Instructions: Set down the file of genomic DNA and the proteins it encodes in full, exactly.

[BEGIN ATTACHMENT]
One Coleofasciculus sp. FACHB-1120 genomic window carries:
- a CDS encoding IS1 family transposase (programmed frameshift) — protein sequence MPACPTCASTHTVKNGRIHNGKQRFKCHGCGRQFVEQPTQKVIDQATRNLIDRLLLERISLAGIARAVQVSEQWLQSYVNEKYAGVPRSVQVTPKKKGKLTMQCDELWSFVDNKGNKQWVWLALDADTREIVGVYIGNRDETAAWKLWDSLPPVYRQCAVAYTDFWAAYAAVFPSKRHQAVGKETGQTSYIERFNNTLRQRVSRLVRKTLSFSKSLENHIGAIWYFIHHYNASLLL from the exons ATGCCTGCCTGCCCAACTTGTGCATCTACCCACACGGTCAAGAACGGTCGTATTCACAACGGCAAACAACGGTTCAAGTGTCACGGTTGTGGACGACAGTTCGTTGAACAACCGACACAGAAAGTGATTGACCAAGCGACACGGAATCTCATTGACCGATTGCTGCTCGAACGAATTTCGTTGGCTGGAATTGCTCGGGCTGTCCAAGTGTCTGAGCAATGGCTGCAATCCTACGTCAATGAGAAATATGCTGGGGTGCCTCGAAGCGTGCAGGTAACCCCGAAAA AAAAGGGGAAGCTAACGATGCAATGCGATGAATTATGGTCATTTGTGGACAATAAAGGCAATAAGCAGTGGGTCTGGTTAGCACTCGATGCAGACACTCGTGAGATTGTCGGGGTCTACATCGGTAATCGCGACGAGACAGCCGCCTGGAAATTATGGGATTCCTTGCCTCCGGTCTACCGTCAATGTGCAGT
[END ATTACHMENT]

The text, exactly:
One Coleofasciculus sp. FACHB-1120 genomic window carries:
- a CDS encoding IS1 family transposase (programmed frameshift) — protein sequence MPACPTCASTHTVKNGRIHNGKQRFKCHGCGRQFVEQPTQKVIDQATRNLIDRLLLERISLAGIARAVQVSEQWLQSYVNEKYAGVPRSVQVTPKKKGKLTMQCDELWSFVDNKGNKQWVWLALDADTREIVGVYIGNRDETAAWKLWDSLPPVYRQCAVAYTDFWAAYAAVFPSKRHQAVGKETGQTSYIERFNNTLRQRVSRLVRKTLSFSKSLENHIGAIWYFIHHYNASLLL from the exons ATGCCTGCCTGCCCAACTTGTGCATCTACCCACACGGTCAAGAACGGTCGTATTCACAACGGCAAACAACGGTTCAAGTGTCACGGTTGTGGACGACAGTTCGTTGAACAACCGACACAGAAAGTGATTGACCAAGCGACACGGAATCTCATTGACCGATTGCTGCTCGAACGAATTTCGTTGGCTGGAATTGCTCGGGCTGTCCAAGTGTCTGAGCAATGGCTGCAATCCTACGTCAATGAGAAATATGCTGGGGTGCCTCGAAGCGTGCAGGTAACCCCGAAAA AAAAGGGGAAGCTAACGATGCAATGCGATGAATTATGGTCATTTGTGGACAATAAAGGCAATAAGCAGTGGGTCTGGTTAGCACTCGATGCAGACACTCGTGAGATTGTCGGGGTCTACATCGGTAATCGCGACGAGACAGCCGCCTGGAAATTATGGGATTCCTTGCCTCCGGTCTACCGTCAATGTGCAGT